Recording the sound of the American History class, November 2016
Notes from a workshop delivered earlier today by Dr Martin Parker (Edinburgh College of Art) on the subject 'Processing Sound for Research'. This was part of the Digital Day of Ideas, organised by the Digital Scholarship team at Edinburgh University. Here is the abstract shared ahead of Martin’s session:
Outlined below are some of the ideas from the session that resonated most closely with my own research, including the gathering of ambient sound recordings as a way of investigating meaning making around assessment, as well as my work around the ways that online students negotiate and construct space for learning.
To begin, there's a growing attention (in terms of the number of interested researchers and accompanying funding) in research that looks to sound in its various forms: sound is “an increasingly lively issue”, according to Martin.
When undertaking these types of research however, we need to be aware that “sound is slippery”. It can be problematic in terms of how it is recorded, reproduced and more generally understood.
At the same time “it’s now or never with sound”: compared to some other forms of data, sound appears and then vanishes in an instant, never to be heard again in the same way.
The microphone is ambivalent to what we are interested in. As researchers we might be focused on what the interview participant is saying, however the microphone will likely be gathering many other (possibly competing) sounds - what Martin referred to as the "cocktail party" effect. This means its necessary to take extra care to where the recording device is placed and being pointed (for instance, the mic on an iPhone is counter-intuitively as the bottom of the device meaning it can often be unknowingly pointed towards the interviewee rather than the research participant).
When we listen to a sound recording we are hearing the effects of the device. The particular qualities (and limitations) of the devices used for recording and reproducing sound will produce an aural representation of what was heard, not an exact record. We need to recognise and acknowledge this when we come to analyse or discuss the gathered data.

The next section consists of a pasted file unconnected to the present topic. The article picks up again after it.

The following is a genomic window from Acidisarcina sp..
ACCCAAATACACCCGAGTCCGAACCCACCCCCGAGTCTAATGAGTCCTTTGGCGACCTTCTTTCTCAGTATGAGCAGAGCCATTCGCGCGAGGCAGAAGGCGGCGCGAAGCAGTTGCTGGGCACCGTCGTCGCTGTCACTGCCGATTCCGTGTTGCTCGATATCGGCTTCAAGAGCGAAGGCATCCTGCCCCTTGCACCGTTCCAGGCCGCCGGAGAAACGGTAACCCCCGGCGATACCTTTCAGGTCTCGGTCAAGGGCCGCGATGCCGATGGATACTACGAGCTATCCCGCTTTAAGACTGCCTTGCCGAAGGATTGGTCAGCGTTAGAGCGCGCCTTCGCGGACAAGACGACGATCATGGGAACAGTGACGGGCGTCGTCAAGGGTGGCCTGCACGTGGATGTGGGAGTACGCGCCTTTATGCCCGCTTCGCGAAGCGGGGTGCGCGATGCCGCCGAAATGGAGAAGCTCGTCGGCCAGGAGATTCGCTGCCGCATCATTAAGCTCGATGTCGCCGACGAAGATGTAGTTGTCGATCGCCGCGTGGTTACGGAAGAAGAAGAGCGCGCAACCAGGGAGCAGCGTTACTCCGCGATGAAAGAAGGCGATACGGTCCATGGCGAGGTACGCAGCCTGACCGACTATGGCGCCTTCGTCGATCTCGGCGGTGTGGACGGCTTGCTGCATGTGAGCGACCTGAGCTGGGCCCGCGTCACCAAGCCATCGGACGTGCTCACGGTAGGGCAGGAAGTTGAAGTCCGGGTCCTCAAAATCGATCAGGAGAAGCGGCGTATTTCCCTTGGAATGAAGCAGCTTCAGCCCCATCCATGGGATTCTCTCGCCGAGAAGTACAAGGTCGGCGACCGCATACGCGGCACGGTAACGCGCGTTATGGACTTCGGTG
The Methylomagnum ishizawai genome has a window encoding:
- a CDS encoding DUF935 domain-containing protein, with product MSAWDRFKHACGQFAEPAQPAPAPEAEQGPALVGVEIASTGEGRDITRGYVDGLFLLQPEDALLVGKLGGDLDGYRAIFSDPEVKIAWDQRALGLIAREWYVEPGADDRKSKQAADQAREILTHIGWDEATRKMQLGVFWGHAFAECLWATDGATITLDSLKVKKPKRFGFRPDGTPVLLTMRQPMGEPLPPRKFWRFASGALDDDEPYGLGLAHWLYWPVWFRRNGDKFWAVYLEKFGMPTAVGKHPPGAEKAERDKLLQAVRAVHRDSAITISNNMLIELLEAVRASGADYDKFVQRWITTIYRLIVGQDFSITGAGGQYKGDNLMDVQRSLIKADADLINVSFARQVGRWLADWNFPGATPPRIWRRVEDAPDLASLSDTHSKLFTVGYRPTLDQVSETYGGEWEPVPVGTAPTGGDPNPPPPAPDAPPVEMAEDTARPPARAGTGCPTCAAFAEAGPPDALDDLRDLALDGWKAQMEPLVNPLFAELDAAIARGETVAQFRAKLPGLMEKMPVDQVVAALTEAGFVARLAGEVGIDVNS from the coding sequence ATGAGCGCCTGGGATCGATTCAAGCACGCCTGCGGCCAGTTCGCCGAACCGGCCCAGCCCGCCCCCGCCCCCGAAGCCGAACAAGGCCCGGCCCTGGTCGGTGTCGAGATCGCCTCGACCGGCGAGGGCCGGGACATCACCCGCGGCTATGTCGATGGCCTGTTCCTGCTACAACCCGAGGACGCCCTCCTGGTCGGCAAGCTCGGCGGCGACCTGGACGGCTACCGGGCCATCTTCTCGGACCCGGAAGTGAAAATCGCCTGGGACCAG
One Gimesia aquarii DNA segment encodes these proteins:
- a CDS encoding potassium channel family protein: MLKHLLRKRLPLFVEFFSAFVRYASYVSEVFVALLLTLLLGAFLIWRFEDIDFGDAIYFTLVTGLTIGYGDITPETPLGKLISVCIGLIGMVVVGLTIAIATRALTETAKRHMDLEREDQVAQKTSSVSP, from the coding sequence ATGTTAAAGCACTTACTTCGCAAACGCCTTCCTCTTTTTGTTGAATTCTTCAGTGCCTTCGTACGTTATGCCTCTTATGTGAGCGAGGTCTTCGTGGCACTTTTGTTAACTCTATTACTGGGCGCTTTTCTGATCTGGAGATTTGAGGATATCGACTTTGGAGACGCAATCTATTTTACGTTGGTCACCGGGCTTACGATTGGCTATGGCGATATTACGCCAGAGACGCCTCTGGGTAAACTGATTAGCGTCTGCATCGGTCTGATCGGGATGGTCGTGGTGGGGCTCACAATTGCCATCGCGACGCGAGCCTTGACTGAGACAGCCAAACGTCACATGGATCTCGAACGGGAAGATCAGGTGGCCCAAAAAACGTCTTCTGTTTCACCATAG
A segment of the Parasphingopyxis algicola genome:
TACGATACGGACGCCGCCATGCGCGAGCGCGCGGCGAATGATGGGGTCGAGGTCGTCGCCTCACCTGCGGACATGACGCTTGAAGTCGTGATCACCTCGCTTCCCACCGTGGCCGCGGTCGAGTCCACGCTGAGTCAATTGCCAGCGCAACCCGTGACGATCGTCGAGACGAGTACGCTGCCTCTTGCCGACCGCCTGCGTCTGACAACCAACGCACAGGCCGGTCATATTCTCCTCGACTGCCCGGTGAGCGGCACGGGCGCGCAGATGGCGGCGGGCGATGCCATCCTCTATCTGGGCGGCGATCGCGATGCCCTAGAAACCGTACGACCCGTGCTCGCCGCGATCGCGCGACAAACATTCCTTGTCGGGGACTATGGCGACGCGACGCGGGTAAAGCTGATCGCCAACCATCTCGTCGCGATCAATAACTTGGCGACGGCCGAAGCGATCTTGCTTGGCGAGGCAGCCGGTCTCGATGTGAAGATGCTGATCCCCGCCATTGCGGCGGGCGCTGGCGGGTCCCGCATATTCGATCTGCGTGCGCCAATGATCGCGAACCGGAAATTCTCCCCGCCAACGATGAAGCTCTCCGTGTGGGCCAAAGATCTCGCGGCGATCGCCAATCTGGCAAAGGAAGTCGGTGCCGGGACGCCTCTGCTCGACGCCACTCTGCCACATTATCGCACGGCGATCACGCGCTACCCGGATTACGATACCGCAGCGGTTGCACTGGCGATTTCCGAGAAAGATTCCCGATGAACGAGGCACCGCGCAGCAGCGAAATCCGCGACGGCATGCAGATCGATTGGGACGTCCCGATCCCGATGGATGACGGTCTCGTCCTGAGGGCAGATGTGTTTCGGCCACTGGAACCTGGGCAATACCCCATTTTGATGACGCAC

When we play sounds, we need to recognise that an audience will hear more than we wanted them to hear. In Martin’s view this presents a need for particular methods and terminology designed around sound.
Every room has what Martin described as a "sonic signature". At the same time, in some of the spaces where we teach and learn we’re being “assaulted by a whole range of sounds” over which we can exercise little control. The place where learning takes place can be a “really fraught space”.
While there is a tendency in some places to fetishise the use of sophisticated technology around the recording of sound, this can act as a barrier to entry. In reality, all sorts of devices including SmartPhones and laptops are built with the capacity for recording sound. When we use devices such as the microphone on an iPhone to record sound we can actually gather a much richer set of data that extends beyond the research participant’s voice: we should acknowledge and exploit this.
Sounds get lost and can be hard to find again (for instance in the way that are saved on devices). It’s essential then that we take care to save, tag and then file sound files as soon as possible after they are recorded. This can be helped by adding metadata to the audio file, even including a photograph of where the sound was recorded. Within iTunes for instance, it's possible add a whole lot of metadata to an audio file which, as well as documenting some of the detail around the sound recording, makes it possible to more easily search for data that otherwise might be hard to find at a later stage in the research process.
Adding metadata to a sound recording.
I am an ESRC-funded Doctoral student in the Centre for Research in Digital Education at The University of Edinburgh.